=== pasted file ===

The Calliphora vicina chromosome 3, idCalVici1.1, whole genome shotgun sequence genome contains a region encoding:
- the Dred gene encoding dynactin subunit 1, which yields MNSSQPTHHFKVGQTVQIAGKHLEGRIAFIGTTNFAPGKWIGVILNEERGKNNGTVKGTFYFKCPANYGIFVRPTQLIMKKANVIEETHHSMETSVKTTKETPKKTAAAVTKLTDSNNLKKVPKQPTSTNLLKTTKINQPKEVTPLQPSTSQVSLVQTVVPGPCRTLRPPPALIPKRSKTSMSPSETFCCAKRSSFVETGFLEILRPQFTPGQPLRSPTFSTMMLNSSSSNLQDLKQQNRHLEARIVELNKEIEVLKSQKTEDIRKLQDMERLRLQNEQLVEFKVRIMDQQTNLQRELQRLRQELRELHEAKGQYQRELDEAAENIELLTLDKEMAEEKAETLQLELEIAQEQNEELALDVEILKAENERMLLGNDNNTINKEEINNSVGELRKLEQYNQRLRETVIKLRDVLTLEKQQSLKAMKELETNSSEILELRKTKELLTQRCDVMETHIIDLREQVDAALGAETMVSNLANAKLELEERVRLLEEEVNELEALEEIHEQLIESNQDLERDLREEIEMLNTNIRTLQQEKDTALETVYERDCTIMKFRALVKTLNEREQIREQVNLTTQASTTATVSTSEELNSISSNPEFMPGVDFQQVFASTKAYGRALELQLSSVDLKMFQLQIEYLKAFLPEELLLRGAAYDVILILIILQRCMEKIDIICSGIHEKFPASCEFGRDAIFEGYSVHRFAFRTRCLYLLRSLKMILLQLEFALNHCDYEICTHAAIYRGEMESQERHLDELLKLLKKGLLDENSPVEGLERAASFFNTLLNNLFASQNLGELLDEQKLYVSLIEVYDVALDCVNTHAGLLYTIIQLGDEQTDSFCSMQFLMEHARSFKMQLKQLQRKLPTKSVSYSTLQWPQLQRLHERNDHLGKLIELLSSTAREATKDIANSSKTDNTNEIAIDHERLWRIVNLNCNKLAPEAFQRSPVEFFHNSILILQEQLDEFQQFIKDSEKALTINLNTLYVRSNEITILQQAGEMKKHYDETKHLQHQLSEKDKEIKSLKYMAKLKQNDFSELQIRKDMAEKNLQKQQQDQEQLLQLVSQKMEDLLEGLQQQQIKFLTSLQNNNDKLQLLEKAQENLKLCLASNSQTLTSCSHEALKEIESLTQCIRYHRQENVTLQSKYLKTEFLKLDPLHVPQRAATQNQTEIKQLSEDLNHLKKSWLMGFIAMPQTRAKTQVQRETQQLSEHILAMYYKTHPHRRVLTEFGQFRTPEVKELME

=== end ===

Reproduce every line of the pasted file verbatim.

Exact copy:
The Calliphora vicina chromosome 3, idCalVici1.1, whole genome shotgun sequence genome contains a region encoding:
- the Dred gene encoding dynactin subunit 1, which yields MNSSQPTHHFKVGQTVQIAGKHLEGRIAFIGTTNFAPGKWIGVILNEERGKNNGTVKGTFYFKCPANYGIFVRPTQLIMKKANVIEETHHSMETSVKTTKETPKKTAAAVTKLTDSNNLKKVPKQPTSTNLLKTTKINQPKEVTPLQPSTSQVSLVQTVVPGPCRTLRPPPALIPKRSKTSMSPSETFCCAKRSSFVETGFLEILRPQFTPGQPLRSPTFSTMMLNSSSSNLQDLKQQNRHLEARIVELNKEIEVLKSQKTEDIRKLQDMERLRLQNEQLVEFKVRIMDQQTNLQRELQRLRQELRELHEAKGQYQRELDEAAENIELLTLDKEMAEEKAETLQLELEIAQEQNEELALDVEILKAENERMLLGNDNNTINKEEINNSVGELRKLEQYNQRLRETVIKLRDVLTLEKQQSLKAMKELETNSSEILELRKTKELLTQRCDVMETHIIDLREQVDAALGAETMVSNLANAKLELEERVRLLEEEVNELEALEEIHEQLIESNQDLERDLREEIEMLNTNIRTLQQEKDTALETVYERDCTIMKFRALVKTLNEREQIREQVNLTTQASTTATVSTSEELNSISSNPEFMPGVDFQQVFASTKAYGRALELQLSSVDLKMFQLQIEYLKAFLPEELLLRGAAYDVILILIILQRCMEKIDIICSGIHEKFPASCEFGRDAIFEGYSVHRFAFRTRCLYLLRSLKMILLQLEFALNHCDYEICTHAAIYRGEMESQERHLDELLKLLKKGLLDENSPVEGLERAASFFNTLLNNLFASQNLGELLDEQKLYVSLIEVYDVALDCVNTHAGLLYTIIQLGDEQTDSFCSMQFLMEHARSFKMQLKQLQRKLPTKSVSYSTLQWPQLQRLHERNDHLGKLIELLSSTAREATKDIANSSKTDNTNEIAIDHERLWRIVNLNCNKLAPEAFQRSPVEFFHNSILILQEQLDEFQQFIKDSEKALTINLNTLYVRSNEITILQQAGEMKKHYDETKHLQHQLSEKDKEIKSLKYMAKLKQNDFSELQIRKDMAEKNLQKQQQDQEQLLQLVSQKMEDLLEGLQQQQIKFLTSLQNNNDKLQLLEKAQENLKLCLASNSQTLTSCSHEALKEIESLTQCIRYHRQENVTLQSKYLKTEFLKLDPLHVPQRAATQNQTEIKQLSEDLNHLKKSWLMGFIAMPQTRAKTQVQRETQQLSEHILAMYYKTHPHRRVLTEFGQFRTPEVKELME